Mayor London Breed has only a 36% approval rating compared to 64% disapproval
According to a new poll by the San Francisco Standard published on Thursday, voters in the city have moved back towards the center in the past few years following economic toil, massive political changes, rises in crime, and a growing number of homeless in the city.
A revival of tough-on-crime policies by District Attorney Brooke Jenkins has particularly won over many in San Francisco compared to prior policies put in place by recalled DA Chesa Boudin and proposed policies by her main opponent in the DA race John Hamasaki. Jenkins currently holds a 56% approval rating compared to Boudin who under 30% earlier this year in May before the recall election. Also tellingly, Jenkins is currently winning against Hamasaki and fellow opponent Joe Alioto Veronese in polls, holding a double-digit point lead, albeit with over 50% of voters still not knowing who they would vote for.
Jenkins also proved to be one of the only entities and lawmakers in the city who had above a 50% approval rating. The Standard poll showed that Mayor London Breed has only a 36% approval rating compared to 64% disapproval. The Board of Supervisors fared worse, with only 23% of citizens approving of them compared to a whopping 77% disapproval rating. The San Francisco Public School system fared low as well with a 31%-69% approval disapproval split. The only entity to come close to approval was the SFPD, with a 41%-59% split.
SF public schools were particularly shown to be complex. While 69% of citizens disapproved of how they were being run, around 3 out of every 4 parents in the city disapproved of the schools. And these were encouraging numbers, as approval ratings had been even lower earlier this year prior to a school board recall election and subsequent reversal of many policies made under the former board.
Unsurprisingly, San Franciscans said that homelessness and crime were the top two concerns in the city. 63% of those in the city said that City Hall doesn’t know how to solve the homelessness issue, with 71% agreeing that the high number of unhoused people are making the city less safe.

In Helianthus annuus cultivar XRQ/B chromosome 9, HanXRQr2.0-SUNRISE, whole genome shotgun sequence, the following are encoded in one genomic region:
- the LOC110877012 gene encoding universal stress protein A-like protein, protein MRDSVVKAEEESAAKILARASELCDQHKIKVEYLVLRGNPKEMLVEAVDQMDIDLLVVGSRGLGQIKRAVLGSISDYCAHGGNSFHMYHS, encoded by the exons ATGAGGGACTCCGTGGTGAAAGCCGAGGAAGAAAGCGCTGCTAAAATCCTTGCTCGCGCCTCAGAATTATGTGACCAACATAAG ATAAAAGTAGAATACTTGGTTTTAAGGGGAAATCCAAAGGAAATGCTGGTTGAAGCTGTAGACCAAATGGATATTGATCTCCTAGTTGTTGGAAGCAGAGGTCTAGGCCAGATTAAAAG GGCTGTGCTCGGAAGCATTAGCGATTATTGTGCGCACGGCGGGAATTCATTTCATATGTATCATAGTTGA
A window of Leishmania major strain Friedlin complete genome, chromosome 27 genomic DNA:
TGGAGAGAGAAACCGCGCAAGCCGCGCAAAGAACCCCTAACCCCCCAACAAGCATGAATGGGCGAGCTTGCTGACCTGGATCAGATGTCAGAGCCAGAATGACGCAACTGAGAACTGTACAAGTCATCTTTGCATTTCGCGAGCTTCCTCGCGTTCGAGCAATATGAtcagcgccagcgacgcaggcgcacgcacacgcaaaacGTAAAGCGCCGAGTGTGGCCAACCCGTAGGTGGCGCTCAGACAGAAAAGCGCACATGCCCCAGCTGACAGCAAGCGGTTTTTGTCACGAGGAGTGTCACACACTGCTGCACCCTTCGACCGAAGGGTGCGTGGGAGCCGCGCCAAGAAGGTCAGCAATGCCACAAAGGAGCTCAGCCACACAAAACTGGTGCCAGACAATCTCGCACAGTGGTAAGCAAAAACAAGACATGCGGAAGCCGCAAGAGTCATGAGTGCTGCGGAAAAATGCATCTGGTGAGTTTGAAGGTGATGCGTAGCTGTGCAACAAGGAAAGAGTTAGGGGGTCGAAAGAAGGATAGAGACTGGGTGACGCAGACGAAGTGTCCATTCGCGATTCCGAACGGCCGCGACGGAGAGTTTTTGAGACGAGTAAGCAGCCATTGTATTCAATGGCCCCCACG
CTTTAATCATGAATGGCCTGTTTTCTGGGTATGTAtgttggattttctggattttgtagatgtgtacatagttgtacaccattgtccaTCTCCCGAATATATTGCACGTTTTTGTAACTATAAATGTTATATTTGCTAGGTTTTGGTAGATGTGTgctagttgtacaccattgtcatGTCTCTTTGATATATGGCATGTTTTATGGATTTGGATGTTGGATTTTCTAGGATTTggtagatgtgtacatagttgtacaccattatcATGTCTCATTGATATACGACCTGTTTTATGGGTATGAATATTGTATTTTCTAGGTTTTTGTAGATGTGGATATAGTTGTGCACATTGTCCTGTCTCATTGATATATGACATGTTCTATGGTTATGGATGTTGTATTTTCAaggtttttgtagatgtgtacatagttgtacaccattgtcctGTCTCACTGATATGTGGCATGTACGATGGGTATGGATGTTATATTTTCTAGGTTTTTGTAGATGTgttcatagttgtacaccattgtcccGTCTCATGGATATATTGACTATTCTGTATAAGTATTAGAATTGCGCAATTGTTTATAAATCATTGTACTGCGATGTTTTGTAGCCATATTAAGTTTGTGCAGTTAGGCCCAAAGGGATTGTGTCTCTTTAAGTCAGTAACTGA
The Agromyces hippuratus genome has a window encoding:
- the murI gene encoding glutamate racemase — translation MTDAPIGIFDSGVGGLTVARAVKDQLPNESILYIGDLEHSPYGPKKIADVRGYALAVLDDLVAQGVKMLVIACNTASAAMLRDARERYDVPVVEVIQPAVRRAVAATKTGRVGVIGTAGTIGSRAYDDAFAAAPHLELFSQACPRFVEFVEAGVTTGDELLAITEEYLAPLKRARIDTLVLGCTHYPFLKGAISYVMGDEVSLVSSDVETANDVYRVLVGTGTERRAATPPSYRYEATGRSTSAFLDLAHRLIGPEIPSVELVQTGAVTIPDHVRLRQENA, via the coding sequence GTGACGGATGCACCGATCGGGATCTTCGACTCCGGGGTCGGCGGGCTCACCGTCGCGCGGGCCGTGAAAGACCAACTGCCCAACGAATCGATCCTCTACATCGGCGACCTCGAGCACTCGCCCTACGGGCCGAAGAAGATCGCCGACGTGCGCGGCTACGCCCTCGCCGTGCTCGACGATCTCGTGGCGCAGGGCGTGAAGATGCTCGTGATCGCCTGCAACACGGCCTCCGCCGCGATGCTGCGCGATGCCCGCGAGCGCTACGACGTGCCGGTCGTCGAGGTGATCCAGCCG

Political reversals begin in SF
The new tough-on-crime prerogatives, some of which have seen judges being stubborn in going along with the new policies, such as a recent incident in which DA Jenkins tried to prosecute drug dealers for murder following drugs that they sold leading to overdoses, have also been seen as more positive. While judges in the city blocked that murder charge policy attempted by Jenkins, 69% of San Francisco citizens now approve of that policy according to the poll. Majority support was also found for forcing repeat drug offenders into treatment, a greater police presence in the city, and requirements for street vendors to have licenses.
Overall, while the poll still found many in the city to still be in favor of progressive and liberal policies that have defined the city for over half a century, commentators noted that the city seemed to have hit a peak in those values in the 2010s when the city was coasting on a roaring tech economy. Now, with crime rising, home prices dropping, and many tech and retail companies either reducing office space or leaving the city outright, many now are beginning to shift in a different direction politically.
“The poll should not come as a surprise to anyone even remotely familiar to the situation of the city,” explained Frank Ma, a former law enforcement official who now works as a security advisor for businesses in San Francisco and cities in the Peninsula, to the Globe on Thursday. “People just got fed up. And now we have a situation where some very liberal people who are lefter than left on some issues are suddenly asking for an expansion of the police or want some people out of office because of the things they did hurting the city or causing crime to go up.”
“We were bound to hit our peak in that regard at some time, but it took a lot of crime, open drug use, and the economy to turn here to finally get people to start fighting back against the endless reforms that only kept hurting the city. I mean, we had two major recalls this year oust very-left people. Many clients I have, who are very liberal and supported people like Boudin, have even asked me about the legality of rounding up homeless people and sending them to other cities like the Florida and Texas Governors have done with illegal immigrants sending them to New York and Massachusetts. There are people I know who marched in the George Floyd rallies and called for police defunding who then had a lot of break ins and are now demanding that the SFPD hire more officers.”